20 September, 2008

Schools are for people

What if this was really true?  What would if take for this to be true for your school?

I know you want your school to be for its people: students, staff, families, the local community. But I also know that the official version (teachers teaching students in class) is really quite simplistic and often naive. The real stories tell something more.

Would you like to take part in a blog experiment? Instead of using the Comments to debate my attempts to make sense of schools maybe you could make a brief comment and then illustrate it with a story from your own (recent) activity and experience - good, bad or indifferent.

Let's start by gathering the range of things that people like you do in connection with schools.

What is one of the things that you have done recently that needs to be better and more widely understood?

As the themes become clearer we can focus on particular aspects and learn together.

Worth a try? I think so... it seems to me that the present orthodoxies are not serving anyone very well.

Looking forward to learning with/from you and your stories.

01 September, 2008

Most genuine solutions are 'inschool solutions'

The reason for this is very simple:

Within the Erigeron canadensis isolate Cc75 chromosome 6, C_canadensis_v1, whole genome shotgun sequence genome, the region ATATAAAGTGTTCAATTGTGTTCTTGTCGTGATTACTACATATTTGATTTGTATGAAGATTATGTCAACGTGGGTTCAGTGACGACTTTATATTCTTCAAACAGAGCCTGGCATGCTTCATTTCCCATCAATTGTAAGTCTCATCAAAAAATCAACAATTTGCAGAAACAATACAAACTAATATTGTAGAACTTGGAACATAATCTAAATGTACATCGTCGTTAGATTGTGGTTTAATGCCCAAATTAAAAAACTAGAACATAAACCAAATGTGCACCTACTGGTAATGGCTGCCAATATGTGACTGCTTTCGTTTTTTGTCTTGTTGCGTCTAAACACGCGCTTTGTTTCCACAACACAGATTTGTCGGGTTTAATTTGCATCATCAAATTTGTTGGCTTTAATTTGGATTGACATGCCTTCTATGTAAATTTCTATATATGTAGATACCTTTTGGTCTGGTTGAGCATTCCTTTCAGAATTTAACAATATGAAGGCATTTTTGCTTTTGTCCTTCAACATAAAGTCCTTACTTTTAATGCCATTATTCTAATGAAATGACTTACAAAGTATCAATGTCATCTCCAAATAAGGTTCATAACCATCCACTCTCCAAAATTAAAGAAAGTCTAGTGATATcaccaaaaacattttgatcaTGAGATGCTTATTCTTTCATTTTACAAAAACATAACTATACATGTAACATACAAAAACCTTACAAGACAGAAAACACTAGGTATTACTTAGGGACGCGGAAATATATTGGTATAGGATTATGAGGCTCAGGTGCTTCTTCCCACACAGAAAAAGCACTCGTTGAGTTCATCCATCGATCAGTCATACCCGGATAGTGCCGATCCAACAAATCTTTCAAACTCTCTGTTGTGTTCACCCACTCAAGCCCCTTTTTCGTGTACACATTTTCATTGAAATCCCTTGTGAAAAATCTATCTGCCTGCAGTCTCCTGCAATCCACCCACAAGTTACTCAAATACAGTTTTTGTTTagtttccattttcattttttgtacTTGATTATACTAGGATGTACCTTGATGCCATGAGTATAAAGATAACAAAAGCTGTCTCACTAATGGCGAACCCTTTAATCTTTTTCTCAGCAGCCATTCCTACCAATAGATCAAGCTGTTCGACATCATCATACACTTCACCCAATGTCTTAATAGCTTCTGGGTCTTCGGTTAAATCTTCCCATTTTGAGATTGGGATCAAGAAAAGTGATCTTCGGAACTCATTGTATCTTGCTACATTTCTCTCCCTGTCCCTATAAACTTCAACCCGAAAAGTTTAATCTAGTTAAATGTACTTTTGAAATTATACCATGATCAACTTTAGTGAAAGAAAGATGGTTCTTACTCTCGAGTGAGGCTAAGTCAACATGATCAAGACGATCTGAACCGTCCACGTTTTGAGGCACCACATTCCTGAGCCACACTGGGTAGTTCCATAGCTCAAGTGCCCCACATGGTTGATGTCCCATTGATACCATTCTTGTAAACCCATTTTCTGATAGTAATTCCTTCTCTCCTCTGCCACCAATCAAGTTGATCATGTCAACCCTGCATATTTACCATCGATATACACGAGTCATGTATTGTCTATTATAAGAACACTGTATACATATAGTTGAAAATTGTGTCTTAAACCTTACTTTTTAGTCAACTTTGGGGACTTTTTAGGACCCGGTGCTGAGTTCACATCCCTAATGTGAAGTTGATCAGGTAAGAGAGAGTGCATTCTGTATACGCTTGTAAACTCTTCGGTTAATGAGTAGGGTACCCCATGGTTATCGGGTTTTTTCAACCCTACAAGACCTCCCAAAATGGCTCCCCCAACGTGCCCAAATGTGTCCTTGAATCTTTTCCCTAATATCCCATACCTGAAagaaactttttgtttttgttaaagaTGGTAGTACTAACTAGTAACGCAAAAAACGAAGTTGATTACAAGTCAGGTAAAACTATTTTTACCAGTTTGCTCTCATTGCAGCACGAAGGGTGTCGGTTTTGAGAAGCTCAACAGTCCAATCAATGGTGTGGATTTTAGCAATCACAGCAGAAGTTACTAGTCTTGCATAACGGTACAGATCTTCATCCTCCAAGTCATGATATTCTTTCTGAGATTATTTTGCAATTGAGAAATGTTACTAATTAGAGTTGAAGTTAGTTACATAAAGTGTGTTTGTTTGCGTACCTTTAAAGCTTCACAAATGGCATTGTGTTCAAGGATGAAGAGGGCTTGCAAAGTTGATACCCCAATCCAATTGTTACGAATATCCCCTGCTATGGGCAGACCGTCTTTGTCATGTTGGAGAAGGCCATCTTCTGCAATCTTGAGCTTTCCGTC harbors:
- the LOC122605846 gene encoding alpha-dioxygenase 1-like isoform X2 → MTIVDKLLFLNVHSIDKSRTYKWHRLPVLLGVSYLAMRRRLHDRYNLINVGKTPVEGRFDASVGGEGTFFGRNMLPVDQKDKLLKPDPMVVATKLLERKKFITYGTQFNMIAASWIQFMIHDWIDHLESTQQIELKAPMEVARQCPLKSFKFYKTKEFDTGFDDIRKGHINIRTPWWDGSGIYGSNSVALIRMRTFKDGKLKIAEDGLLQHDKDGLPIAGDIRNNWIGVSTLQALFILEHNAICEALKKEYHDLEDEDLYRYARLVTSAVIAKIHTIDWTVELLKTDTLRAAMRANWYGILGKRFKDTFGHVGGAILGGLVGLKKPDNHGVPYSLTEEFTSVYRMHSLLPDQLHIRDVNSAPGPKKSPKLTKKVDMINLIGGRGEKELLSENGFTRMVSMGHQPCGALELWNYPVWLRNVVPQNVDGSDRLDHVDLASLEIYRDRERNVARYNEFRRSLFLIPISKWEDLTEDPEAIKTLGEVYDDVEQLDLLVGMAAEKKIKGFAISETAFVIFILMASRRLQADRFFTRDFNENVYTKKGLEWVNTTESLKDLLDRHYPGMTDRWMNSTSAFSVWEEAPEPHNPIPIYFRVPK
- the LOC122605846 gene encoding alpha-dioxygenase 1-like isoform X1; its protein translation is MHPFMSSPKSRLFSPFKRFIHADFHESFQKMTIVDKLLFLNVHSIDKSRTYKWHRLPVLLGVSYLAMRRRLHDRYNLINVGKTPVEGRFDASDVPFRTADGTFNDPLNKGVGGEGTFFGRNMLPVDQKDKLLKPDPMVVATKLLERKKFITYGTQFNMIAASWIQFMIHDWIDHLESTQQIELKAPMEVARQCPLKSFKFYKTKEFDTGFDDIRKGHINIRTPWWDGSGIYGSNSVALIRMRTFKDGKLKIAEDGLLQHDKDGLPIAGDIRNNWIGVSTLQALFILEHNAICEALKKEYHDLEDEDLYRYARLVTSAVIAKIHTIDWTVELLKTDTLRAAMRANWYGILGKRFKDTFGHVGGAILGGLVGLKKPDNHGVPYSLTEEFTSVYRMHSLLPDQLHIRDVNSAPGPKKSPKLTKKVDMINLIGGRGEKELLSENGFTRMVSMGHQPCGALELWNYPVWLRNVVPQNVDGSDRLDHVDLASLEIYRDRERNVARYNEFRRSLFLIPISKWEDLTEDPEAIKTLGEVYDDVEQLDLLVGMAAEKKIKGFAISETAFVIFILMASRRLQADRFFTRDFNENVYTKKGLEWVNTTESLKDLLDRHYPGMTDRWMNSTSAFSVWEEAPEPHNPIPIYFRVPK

• Solutions are about improving success and well-being for all concerned and thus act as attractors for those involved
  • Inschool because there is nowhere else that solutions can be constructed. Useful ideas and resources may come from elsewhere
In social situations such as schools the relationship between cause and effect is inconsistent: unlike engineering contexts, it is not readily possible to work backwards from the problem to its cause. Even when we can, the cause of the problem is likely to be elsewhere, at another time and too difficult for the school address, eg, parent drug addiction or mental illness.

The alternative is to search for what works in the here and now: a solution. Thus, despite our love of ‘problem solving’ it is usually much more productive to focus on solutions than on problems.

30 August, 2008

Common erroneous assumptions

Many schools and school systems are being badly damaged by systemic change initiatives. Such initiatives are based on erroneous notions of cause and effect as they relate to all organisations and to schools in particular.

Change initiatives generally assume that

  1.  Some expert knows about the changes required and how to achieve them
  2. There are few or no current constraints on the school's capacity to solve problems and change
  3. The relationships between cause and effect in the phenomena involved are consistent over time and place
  4. The outcomes of the change initiatives are predictable
  5. Solutions are close (and deliverable) to where the problem manifest itself
  6. There are problems because schools don't know what is happening
  7. Schools don't know what they are doing (or need to do)
  8. Change in schools can be achieved by directing the actions of teachers, and hence,
  9. If the outcomes are not achieved then the school (staff) is somehow responsible
  10. Doing something (about the problem) is better than doing nothing
  11. Those in charge of the situation are also responsible for it
  12. Those in charge are in control